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Published July 26, 2011, 09:36 AM

Groups urge farmers to be involved to save programs in next farm bill

WASHINGTON — Farmers are apathetic about the next farm bill and need to get involved if key farm programs are going to be saved, a prominent farm and conservation lobbyist told the National Association of Conservation Districts board July 18.

By: Jerry Hagstrom, Special to Agweek

WASHINGTON — Farmers are apathetic about the next farm bill and need to get involved if key farm programs are going to be saved, a prominent farm and conservation lobbyist told the National Association of Conservation Districts board July 18.

“I’ve never experienced six months before a farm bill such a deep level of apathy,” Dennis Nuxoll, the American Farmland Trust managing director for federal policy told the NACD board. “We need to talk much more aggressively and vigorously.”

Farmers have “good returns,” Nuxoll noted, saying that if they are concerned about the farm bill at all, it is regarding ethanol and regulatory policy.

“Producers aren’t thinking about conservation,” he said.

Ferd Hoefner, policy director of the National Sustainable Agriculture Coalition, added, “This is the most uncertain entry into the farm bill we’ve ever seen,” he said.

The lines between the Agriculture committees and other power centers in Congress have been “blurred,” by the budget talks, Hoefner added.

Farm bill priorities

Nuxoll and Hoefner were two of five farm and conservation lobbyists who discussed their organization’s priorities in the next farm bill. All the lobbyists said they expected budget cuts and think programs need to be made more efficient and also run more efficiently.

Nuxoll said the priorities for AFT, which started the farm and ranch land conservation programs, are programs for working lands, but that the group thinks the programs may need to be targeted more efficiently.

If there were a choice between providing money to one of two dairy farmers through the environmental quality incentives program and one farmer were in a watershed with problems related to the total maximum daily load of nutrients, he said, the money should go to a farmer addressing that problem.

Cuts to conservation?

Sara Hopper, agricultural policy director for the Environmental Defense Fund, said she sees a tension building between the need to have conservation programs in every county in the country to maintain political support for them and getting results through targeting those programs.

But Hoefner said of targeting, “We have to be really, really careful not to destroy the constituency for conservation.”

Hoefner said that if cuts in farm spending occur proportionally, conservation may have a $10 billion to $12 billion funding gap. NSAC, he said, places a high priority on the wetlands reserve program, which is not included in the baseline.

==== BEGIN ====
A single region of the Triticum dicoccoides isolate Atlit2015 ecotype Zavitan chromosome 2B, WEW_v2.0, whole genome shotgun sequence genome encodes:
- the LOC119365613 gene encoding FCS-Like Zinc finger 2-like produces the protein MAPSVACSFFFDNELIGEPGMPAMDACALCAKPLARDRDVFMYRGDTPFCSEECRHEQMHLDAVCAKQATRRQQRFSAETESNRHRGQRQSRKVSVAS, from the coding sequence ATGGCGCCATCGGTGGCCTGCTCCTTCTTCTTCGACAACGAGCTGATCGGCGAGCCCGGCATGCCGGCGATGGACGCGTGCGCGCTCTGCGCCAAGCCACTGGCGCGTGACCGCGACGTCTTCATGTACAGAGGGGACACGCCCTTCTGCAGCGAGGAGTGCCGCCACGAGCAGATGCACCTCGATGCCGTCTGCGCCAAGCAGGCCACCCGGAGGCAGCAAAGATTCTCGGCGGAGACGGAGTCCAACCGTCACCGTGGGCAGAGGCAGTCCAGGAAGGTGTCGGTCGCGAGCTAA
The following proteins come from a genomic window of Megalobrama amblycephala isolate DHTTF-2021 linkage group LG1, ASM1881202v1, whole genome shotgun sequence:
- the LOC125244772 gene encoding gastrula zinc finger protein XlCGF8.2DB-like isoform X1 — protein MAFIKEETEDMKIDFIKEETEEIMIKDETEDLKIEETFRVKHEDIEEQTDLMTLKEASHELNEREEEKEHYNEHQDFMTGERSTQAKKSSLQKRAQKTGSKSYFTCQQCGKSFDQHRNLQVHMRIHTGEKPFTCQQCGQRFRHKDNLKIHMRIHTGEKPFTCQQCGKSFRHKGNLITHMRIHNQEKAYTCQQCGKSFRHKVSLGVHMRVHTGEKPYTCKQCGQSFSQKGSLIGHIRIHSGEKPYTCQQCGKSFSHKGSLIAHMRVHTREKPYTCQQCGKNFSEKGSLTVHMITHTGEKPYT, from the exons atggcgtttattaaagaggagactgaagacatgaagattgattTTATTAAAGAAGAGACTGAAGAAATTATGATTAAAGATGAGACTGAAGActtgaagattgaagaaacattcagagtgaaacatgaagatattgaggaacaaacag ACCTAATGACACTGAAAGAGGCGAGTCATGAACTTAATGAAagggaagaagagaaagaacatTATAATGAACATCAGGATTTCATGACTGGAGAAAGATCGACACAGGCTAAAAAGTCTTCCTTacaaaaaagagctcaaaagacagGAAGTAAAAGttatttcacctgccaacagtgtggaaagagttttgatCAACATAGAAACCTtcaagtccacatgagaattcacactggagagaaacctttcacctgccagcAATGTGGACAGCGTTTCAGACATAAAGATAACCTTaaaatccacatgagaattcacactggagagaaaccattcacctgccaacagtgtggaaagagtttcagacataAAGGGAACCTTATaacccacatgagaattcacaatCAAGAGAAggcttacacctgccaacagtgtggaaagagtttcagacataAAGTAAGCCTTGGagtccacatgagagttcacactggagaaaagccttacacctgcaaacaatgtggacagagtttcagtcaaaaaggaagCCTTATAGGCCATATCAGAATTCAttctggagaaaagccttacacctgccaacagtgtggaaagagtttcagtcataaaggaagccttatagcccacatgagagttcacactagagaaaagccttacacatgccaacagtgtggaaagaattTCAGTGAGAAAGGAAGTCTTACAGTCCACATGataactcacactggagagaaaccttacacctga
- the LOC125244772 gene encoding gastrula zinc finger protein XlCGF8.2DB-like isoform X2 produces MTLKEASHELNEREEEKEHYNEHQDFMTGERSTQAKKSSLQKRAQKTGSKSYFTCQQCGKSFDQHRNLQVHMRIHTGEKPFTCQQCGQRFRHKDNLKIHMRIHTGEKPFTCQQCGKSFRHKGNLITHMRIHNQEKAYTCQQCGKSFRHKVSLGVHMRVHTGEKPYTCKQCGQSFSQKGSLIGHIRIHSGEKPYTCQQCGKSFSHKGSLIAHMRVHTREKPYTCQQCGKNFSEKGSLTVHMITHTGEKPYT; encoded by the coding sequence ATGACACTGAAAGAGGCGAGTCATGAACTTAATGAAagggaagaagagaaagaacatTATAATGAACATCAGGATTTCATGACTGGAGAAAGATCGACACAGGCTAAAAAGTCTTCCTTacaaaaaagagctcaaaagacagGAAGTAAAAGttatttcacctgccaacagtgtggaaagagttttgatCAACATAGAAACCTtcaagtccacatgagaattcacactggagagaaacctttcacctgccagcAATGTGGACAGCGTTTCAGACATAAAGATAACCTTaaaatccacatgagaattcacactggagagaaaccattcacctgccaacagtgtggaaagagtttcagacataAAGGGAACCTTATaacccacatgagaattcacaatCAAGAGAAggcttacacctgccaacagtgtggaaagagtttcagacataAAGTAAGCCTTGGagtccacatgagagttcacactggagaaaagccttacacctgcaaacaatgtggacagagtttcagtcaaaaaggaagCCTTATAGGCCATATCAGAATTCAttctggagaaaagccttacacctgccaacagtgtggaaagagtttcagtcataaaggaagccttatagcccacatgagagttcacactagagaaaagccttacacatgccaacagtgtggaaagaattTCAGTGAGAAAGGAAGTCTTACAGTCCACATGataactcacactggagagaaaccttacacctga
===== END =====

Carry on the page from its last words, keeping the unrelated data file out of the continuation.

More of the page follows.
“It’s up to conservationists to keep that going,” he said.

NSAC’s other priorities are an increase in mandatory funds for technical assistance and better coordination between the environmental quality incentives program and the conservation security program.

Hoefner also said that farmers who get subsidized crop insurance should be required to comply with conservation programs. That link was removed because Congress wanted more farmers to sign up for crop insurance but so many farmers now participate in the program that “that argument is over,” he said.

Hoefner also noted that the cost of crop insurance may come to $9 billion this year, which would make it the most expensive of all the farm programs.

NSAC continues to support programs for young and beginning farmers, Hoefner added.

After an audience member noted that some landowners do not want to work with the Natural Resources Conservation Service because they must fill out detailed statements on their incomes to qualify for the programs, Hoefner said NSAC does not push for income limits on conservation programs, but thinks there should be limits on the total amount of money paid to a farmer.

Nathan Bowen, the manager of legislative and regulatory affairs for the National Association of State Departments of Agriculture, noted that the state agriculture departments have regulatory responsibilities and that when his members meet,

“EPA (the Environmental Protection Agency) is the first thing out of their mouths,” he said

They want to be able to use farm bill programs to attack regulatory requirements such as clean water, Bowen added.

Johnny Broussard, director of legislative affairs and communications for the USA Rice Federation, noted that irrigated rice farms contribute to conservation, particularly the habitat for migratory birds, and urged the conservationists to point out to members of Congress that farm spending is actually less than the Congressional Budget Office projected several years ago.

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